To our knowledge, no scholarly work has yet examined illegally transported species that are moved through personal baggage. Personal baggage seizures are a growing global concern as international travel has increased with time [53], with concomitant increases in the transfers of illegal wildlife through the air transport sector [54]. Moreover, there is often a general lack of knowledge surrounding the illegal import of living wildlife or wildlife derivatives moving internationally within a traveller’s personal baggage [55]. Understanding the factors that contribute to the transfer of wildlife derivatives in personal baggage can help reveal the most vulnerable wildlife groups, the types of wildlife products being moved, where the products are coming from, the conservation status of the illegally imported wildlife, as well as changing trends through time.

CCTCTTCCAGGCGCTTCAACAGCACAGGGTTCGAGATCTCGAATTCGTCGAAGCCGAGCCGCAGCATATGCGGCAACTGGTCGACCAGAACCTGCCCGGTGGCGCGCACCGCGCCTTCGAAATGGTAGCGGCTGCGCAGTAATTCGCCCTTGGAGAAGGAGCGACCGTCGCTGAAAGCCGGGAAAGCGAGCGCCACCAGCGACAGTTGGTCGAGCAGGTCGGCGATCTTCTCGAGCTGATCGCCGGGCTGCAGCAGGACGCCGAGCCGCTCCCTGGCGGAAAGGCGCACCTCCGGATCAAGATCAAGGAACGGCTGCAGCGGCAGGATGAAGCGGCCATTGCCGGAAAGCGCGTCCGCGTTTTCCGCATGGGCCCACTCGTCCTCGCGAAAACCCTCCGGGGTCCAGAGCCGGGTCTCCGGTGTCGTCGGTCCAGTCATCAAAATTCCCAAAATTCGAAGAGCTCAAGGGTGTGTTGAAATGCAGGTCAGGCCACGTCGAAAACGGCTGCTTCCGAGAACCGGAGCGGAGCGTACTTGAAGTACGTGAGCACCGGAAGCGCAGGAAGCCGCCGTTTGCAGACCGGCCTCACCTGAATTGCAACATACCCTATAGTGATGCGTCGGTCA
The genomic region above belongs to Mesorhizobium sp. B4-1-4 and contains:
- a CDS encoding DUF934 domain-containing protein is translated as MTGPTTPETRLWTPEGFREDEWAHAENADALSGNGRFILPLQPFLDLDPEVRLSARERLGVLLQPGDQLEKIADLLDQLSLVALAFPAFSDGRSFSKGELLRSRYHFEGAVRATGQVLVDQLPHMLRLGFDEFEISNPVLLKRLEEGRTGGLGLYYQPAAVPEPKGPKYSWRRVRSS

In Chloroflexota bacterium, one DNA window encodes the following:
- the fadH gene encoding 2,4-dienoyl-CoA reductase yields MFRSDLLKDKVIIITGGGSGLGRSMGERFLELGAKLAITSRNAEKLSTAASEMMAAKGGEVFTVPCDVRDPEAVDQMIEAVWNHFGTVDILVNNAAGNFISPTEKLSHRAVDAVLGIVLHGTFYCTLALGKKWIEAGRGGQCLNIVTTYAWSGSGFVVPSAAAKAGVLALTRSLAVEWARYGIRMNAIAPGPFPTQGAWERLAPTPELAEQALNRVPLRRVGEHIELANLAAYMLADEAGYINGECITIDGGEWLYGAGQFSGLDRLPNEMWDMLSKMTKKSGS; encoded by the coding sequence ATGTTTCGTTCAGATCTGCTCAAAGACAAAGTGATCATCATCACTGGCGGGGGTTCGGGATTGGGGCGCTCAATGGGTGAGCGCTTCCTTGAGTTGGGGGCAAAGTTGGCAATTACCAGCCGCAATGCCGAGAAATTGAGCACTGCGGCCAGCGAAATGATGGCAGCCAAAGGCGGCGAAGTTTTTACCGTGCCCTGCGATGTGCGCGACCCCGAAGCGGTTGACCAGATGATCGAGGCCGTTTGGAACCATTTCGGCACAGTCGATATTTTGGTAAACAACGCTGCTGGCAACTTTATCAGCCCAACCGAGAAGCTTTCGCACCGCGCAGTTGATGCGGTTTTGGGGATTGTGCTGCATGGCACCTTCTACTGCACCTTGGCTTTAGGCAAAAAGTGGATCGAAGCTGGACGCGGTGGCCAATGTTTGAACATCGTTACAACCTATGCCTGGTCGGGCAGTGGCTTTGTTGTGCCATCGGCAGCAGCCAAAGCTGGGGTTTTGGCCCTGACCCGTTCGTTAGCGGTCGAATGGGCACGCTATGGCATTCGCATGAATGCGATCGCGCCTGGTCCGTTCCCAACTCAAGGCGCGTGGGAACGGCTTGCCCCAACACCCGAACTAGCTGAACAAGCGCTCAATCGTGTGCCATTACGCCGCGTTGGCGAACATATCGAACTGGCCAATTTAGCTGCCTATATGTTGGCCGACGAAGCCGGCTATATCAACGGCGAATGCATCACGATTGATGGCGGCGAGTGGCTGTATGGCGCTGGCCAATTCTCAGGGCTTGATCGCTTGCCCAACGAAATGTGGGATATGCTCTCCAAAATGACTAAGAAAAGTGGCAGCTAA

Here, we present a case study of personal baggage seizures in the growing Pacific Northwest (PNW) region of North America. Together with the Port of Tacoma, the Port of Seattle is the fourth largest container gateway in North America [56] and is home to the largest airport in the PNW, Seattle-Tacoma International (Sea-Tac), which ranks among the fastest growing airports worldwide [57]. Our study was borne out of a desire to understand IWT’s extent and scale in such a major U.S. shipping region, thus providing wildlife crime law enforcement a greater understanding of the what, why, when, and where of IWT in the PNW region, especially as situational crime becomes a popular topic in the literature [58]. Our study also adds to the growing understanding of worldwide IWT by analyzing large-scale geographical seizure data using a highly important global port as our model system.

Theoretical framework